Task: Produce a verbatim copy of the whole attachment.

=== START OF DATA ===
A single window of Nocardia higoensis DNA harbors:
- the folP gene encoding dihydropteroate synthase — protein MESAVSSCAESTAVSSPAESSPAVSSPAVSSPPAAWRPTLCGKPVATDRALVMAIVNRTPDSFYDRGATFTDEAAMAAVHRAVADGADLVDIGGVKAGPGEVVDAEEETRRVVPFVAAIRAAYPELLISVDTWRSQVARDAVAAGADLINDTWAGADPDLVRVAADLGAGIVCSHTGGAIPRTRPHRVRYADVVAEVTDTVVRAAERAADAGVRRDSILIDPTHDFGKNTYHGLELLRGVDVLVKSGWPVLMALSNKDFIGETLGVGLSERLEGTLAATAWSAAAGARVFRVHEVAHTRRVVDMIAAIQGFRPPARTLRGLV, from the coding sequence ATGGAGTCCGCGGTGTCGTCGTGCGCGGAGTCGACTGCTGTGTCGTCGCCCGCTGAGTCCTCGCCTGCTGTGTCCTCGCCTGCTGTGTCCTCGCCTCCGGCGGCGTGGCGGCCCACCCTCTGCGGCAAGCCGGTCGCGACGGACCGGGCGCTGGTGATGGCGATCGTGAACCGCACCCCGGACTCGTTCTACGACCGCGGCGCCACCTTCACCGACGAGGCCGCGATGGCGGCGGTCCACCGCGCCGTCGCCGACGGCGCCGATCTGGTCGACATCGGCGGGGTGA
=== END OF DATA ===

A single window of Nocardia higoensis DNA harbors:
- the folP gene encoding dihydropteroate synthase — protein MESAVSSCAESTAVSSPAESSPAVSSPAVSSPPAAWRPTLCGKPVATDRALVMAIVNRTPDSFYDRGATFTDEAAMAAVHRAVADGADLVDIGGVKAGPGEVVDAEEETRRVVPFVAAIRAAYPELLISVDTWRSQVARDAVAAGADLINDTWAGADPDLVRVAADLGAGIVCSHTGGAIPRTRPHRVRYADVVAEVTDTVVRAAERAADAGVRRDSILIDPTHDFGKNTYHGLELLRGVDVLVKSGWPVLMALSNKDFIGETLGVGLSERLEGTLAATAWSAAAGARVFRVHEVAHTRRVVDMIAAIQGFRPPARTLRGLV, from the coding sequence ATGGAGTCCGCGGTGTCGTCGTGCGCGGAGTCGACTGCTGTGTCGTCGCCCGCTGAGTCCTCGCCTGCTGTGTCCTCGCCTGCTGTGTCCTCGCCTCCGGCGGCGTGGCGGCCCACCCTCTGCGGCAAGCCGGTCGCGACGGACCGGGCGCTGGTGATGGCGATCGTGAACCGCACCCCGGACTCGTTCTACGACCGCGGCGCCACCTTCACCGACGAGGCCGCGATGGCGGCGGTCCACCGCGCCGTCGCCGACGGCGCCGATCTGGTCGACATCGGCGGGGTGA